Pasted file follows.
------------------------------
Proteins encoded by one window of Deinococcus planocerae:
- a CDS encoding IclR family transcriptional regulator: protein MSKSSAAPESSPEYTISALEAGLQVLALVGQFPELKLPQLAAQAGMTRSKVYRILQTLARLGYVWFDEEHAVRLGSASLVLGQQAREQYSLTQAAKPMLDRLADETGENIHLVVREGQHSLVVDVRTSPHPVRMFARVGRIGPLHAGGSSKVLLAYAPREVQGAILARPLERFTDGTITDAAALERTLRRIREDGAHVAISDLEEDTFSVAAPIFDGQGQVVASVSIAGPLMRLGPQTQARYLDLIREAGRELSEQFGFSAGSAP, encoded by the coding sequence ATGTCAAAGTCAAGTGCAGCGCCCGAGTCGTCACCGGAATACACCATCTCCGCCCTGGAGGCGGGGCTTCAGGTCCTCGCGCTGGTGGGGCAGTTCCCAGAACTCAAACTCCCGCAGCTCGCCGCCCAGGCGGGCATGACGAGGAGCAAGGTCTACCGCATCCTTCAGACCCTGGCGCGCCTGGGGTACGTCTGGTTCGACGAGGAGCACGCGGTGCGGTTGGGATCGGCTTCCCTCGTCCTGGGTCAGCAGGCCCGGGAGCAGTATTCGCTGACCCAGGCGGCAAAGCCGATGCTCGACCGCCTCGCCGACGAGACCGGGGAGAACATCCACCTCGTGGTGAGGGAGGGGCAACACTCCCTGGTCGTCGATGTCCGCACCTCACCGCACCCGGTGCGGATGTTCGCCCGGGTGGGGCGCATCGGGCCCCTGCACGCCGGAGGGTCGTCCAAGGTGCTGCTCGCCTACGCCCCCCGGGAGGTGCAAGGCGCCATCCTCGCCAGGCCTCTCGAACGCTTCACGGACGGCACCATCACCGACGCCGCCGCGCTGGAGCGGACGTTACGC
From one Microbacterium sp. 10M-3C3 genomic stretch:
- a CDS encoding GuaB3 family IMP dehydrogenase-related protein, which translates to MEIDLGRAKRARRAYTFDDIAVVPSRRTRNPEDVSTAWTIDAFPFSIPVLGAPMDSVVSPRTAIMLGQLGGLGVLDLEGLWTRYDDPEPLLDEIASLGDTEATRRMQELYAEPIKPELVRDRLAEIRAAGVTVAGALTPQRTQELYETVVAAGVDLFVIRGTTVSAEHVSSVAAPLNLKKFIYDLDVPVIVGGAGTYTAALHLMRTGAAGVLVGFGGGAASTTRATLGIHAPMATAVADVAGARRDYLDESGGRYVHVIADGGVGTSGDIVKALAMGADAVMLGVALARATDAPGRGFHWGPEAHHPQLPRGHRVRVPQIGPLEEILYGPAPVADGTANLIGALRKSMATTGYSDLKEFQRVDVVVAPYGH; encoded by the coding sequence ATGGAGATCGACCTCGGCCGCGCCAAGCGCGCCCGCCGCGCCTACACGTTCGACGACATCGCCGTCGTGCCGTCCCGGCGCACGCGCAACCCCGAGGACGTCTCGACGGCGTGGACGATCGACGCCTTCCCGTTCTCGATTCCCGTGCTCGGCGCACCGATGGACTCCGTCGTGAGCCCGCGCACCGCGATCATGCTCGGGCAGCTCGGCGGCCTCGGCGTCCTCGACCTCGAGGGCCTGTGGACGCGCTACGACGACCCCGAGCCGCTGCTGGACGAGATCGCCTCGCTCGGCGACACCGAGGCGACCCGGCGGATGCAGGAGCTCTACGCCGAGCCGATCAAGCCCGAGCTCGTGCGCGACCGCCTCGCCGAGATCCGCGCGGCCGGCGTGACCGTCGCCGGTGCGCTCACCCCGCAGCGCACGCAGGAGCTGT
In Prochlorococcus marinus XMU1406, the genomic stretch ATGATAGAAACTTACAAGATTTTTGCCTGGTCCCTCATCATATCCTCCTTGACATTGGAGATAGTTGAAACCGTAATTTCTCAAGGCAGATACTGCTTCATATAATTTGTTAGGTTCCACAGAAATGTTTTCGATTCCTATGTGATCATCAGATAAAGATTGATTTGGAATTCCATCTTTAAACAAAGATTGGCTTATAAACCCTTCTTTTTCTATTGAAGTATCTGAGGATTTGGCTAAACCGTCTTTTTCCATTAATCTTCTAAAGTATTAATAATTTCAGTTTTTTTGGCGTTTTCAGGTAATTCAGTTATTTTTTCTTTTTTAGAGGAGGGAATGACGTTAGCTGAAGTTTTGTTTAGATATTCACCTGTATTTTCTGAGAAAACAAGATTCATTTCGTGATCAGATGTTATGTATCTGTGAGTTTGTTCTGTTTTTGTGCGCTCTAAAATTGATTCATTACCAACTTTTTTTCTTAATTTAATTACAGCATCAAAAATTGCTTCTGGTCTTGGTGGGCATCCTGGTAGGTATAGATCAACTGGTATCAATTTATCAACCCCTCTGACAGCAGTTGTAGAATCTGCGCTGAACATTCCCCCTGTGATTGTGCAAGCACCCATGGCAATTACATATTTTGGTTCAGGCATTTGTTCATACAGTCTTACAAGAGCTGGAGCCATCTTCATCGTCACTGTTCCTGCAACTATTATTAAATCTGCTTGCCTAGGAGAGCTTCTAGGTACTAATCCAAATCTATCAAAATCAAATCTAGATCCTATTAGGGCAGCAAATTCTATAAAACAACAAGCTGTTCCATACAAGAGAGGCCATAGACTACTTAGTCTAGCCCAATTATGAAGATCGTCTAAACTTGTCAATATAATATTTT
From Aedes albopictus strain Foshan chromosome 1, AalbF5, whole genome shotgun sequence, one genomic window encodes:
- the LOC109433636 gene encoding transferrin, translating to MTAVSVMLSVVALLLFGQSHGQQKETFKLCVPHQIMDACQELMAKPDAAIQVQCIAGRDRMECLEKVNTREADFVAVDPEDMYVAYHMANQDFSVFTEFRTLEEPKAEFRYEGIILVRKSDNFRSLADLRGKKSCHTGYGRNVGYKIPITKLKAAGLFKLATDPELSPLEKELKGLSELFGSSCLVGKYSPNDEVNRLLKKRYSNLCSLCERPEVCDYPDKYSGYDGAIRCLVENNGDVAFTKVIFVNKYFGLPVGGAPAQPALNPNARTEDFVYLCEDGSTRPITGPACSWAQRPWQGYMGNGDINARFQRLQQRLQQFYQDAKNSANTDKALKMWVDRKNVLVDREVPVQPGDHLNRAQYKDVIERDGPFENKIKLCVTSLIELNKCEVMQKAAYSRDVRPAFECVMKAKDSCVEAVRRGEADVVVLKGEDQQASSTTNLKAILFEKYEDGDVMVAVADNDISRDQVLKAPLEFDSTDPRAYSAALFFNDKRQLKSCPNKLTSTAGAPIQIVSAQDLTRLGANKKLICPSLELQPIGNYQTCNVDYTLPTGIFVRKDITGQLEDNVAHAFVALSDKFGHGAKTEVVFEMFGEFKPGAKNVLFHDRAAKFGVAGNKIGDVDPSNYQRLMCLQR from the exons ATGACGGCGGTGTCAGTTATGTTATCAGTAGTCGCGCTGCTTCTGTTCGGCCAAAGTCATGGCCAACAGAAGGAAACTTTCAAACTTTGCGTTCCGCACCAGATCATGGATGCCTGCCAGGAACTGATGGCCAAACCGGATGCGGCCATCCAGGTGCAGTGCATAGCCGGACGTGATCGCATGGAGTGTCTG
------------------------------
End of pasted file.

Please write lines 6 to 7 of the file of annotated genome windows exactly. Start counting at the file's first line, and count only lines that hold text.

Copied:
From Aedes albopictus strain Foshan chromosome 1, AalbF5, whole genome shotgun sequence, one genomic window encodes:
- the LOC109433636 gene encoding transferrin, translating to MTAVSVMLSVVALLLFGQSHGQQKETFKLCVPHQIMDACQELMAKPDAAIQVQCIAGRDRMECLEKVNTREADFVAVDPEDMYVAYHMANQDFSVFTEFRTLEEPKAEFRYEGIILVRKSDNFRSLADLRGKKSCHTGYGRNVGYKIPITKLKAAGLFKLATDPELSPLEKELKGLSELFGSSCLVGKYSPNDEVNRLLKKRYSNLCSLCERPEVCDYPDKYSGYDGAIRCLVENNGDVAFTKVIFVNKYFGLPVGGAPAQPALNPNARTEDFVYLCEDGSTRPITGPACSWAQRPWQGYMGNGDINARFQRLQQRLQQFYQDAKNSANTDKALKMWVDRKNVLVDREVPVQPGDHLNRAQYKDVIERDGPFENKIKLCVTSLIELNKCEVMQKAAYSRDVRPAFECVMKAKDSCVEAVRRGEADVVVLKGEDQQASSTTNLKAILFEKYEDGDVMVAVADNDISRDQVLKAPLEFDSTDPRAYSAALFFNDKRQLKSCPNKLTSTAGAPIQIVSAQDLTRLGANKKLICPSLELQPIGNYQTCNVDYTLPTGIFVRKDITGQLEDNVAHAFVALSDKFGHGAKTEVVFEMFGEFKPGAKNVLFHDRAAKFGVAGNKIGDVDPSNYQRLMCLQR from the exons ATGACGGCGGTGTCAGTTATGTTATCAGTAGTCGCGCTGCTTCTGTTCGGCCAAAGTCATGGCCAACAGAAGGAAACTTTCAAACTTTGCGTTCCGCACCAGATCATGGATGCCTGCCAGGAACTGATGGCCAAACCGGATGCGGCCATCCAGGTGCAGTGCATAGCCGGACGTGATCGCATGGAGTGTCTG